Justice Department Observes National Missing Children’s Day
As part of the 40th annual commemoration of National Missing Children’s Day, the Justice Department today honored nine individuals in Washington, D.C. for their extraordinary efforts to recover and help missing children and to hold those who commit child sexual abuse and crimes against children legally responsible for their actions.
“Whether a child has been abducted, or has just wandered away, the terror felt by a parent when their child has disappeared is overwhelming,” said Attorney General Merrick B. Garland. “I have great respect for the brave, resourceful, and dedicated professionals who work every day to protect children from harm, reunite missing children with their families, and provide support in the aftermath of a traumatic event. There is no cause more worthy of honor. The Department of Justice is proud to stand with them.”
The Office of Justice Programs’ Office of Juvenile Justice and Delinquency Prevention leads the nation in observing Missing Children’s Day, which was first proclaimed by President Ronald Reagan in 1983 in memory of six-year-old Etan Patz, who was abducted while walking to his bus stop in Manhattan on May 25, 1979. National Missing Children’s Day honors his memory and those children who are still missing. Etan’s killer was convicted in February 2017, but the case remains active because his body was never found.
“It is difficult to even imagine all of the emotions — panic, fear, heartbreak — when a child goes missing,” said Associate Attorney General Vanita Gupta. “The Justice Department commemorates National Missing Children’s Day not only to remember the solemn impact that missing children have on parents and caregivers, families and communities, but also to honor the individuals, organizations, and agencies that have made extraordinary efforts to find and rescue missing and exploited children.”
“On this day, we remember that some 460,000 children go missing from the United States every year – and we take this opportunity to remind ourselves of both the scope of the challenge before us and the depth of our collective commitment to the safety and welfare of America’s youth,” said Assistant Attorney General Amy L. Solomon of the Justice Department’s Office of Justice Programs. “The incredible people we honor today – and so many dedicated professionals across the country – deserve our deep appreciation and gratitude for all they do to protect children and our communities.”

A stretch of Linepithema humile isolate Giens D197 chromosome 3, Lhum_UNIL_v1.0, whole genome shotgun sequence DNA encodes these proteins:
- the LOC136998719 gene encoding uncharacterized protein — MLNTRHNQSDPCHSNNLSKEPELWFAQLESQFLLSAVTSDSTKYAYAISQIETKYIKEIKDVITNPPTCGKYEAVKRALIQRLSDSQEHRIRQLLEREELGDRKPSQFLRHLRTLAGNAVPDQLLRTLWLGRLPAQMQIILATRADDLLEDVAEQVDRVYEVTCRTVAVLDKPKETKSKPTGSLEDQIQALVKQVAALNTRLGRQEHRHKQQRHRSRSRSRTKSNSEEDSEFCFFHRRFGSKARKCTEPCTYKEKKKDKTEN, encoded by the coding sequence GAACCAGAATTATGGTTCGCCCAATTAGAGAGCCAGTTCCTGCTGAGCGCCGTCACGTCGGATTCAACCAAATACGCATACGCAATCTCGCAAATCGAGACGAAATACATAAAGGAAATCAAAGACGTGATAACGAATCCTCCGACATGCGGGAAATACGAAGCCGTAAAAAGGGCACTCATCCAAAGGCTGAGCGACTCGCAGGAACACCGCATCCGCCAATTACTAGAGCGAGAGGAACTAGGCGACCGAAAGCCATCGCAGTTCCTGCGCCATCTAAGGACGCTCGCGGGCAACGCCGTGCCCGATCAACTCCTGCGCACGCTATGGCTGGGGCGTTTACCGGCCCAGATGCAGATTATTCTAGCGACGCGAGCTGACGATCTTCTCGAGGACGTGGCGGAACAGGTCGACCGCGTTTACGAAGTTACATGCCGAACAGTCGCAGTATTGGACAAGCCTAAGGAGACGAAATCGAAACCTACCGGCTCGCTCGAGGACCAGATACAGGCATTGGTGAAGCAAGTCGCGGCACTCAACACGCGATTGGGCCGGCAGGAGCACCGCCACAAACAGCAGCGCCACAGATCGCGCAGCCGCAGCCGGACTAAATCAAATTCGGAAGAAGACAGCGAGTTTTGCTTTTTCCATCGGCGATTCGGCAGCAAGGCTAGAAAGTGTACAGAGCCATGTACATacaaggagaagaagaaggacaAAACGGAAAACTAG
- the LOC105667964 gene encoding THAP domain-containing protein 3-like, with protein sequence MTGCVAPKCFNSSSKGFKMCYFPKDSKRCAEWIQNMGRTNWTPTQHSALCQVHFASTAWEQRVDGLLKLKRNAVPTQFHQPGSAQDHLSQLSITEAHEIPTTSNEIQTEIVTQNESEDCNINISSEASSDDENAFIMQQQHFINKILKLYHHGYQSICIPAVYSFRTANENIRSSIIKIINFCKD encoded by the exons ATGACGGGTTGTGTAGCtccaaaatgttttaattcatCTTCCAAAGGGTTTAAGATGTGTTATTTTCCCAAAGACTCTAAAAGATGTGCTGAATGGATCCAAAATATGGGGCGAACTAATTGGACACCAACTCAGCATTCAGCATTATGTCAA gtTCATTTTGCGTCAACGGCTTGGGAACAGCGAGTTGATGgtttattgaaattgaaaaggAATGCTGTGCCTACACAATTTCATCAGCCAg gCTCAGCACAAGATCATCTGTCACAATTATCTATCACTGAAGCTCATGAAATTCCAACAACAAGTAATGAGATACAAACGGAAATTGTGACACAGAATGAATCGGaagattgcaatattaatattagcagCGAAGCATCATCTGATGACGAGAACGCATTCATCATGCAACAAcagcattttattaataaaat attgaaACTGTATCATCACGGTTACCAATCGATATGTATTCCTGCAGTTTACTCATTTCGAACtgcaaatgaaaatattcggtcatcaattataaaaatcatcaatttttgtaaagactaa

This year’s recipients are honored with the following awards:
Attorney General’s Special Commendation: This commendation recognizes the extraordinary efforts of an Internet Crimes Against Children (ICAC) task force, an affiliate agency or an individual assigned to an ICAC task force or affiliate agency for making a significant investigative or program contribution to the ICAC task force program.
Recipients: The following members from the North Texas ICAC task force – Lieutenant Cyrus Zafrani, Task Force Commander; Sergeant Kellie Renfro, Deputy Task Force Commander; Detective Tony Godwin; Detective Chris Meehan; Texas Ranger Bruce Sherman; Detective Jeffrey Rich; and Community Outreach Officer Anthony Newsom – all received the Attorney General’s Special Commendation for their actions in processing more than 22,000 tips from the National Center for Missing & Exploited Children’s CyberTipline, resulting in more than 500 arrests and the rescue of more than 50 children between Nov. 1, 2021, and Oct. 31, 2022.
Missing Children’s Law Enforcement Award: This award recognizes the extraordinary efforts of law enforcement officers who have made a significant investigative or program contribution to the safety of children.
Recipient: Detective Agnes Watson from the Rialto Police Department in Rialto, California, received the Missing Children’s Law Enforcement Award for her actions in investigating a 23-year-old man who had abducted and assaulted a 17-year-old girl with the intention of taking her to Puerto Rico and trafficking her.
Missing Children’s Child Protection Award: This award recognizes the extraordinary efforts of child protective service agency personnel, law enforcement officers, or other professionals who have made a significant investigative or program contribution to protecting children from abuse or victimization.
Recipient: Detective Mike Myerson from the Palatine, Illinois, Police Department received the Missing Children’s Child Protection Award for investigating the disappearance of a 14-year-old who was in contact with an adult male who wanted to engage in sexual acts with the teen. Myerson apprehended the suspect and charged him with traveling to meet a minor, which is a felony.
The Department also named Ayoub Alsaidi, a 5th grader from P.S. 251 in Brooklyn, New York, the winner of the 2023 National Missing Children’s Day poster contest. The contest creates an opportunity for schools, law enforcement and child advocates to discuss the issue of child safety with youth and their parents.
“Through their resourcefulness, their exceptional savvy and, most of all, their tenacious commitment to the health and safety of our nation’s young people, these award recipients have saved and protected hundreds of children from abduction, exploitation and further harm,” said Administrator Liz Ryan of the Office of Juvenile Justice and Delinquency Prevention. “We are honored to recognize them for their extraordinary efforts to secure a bright future for our youngest generation.”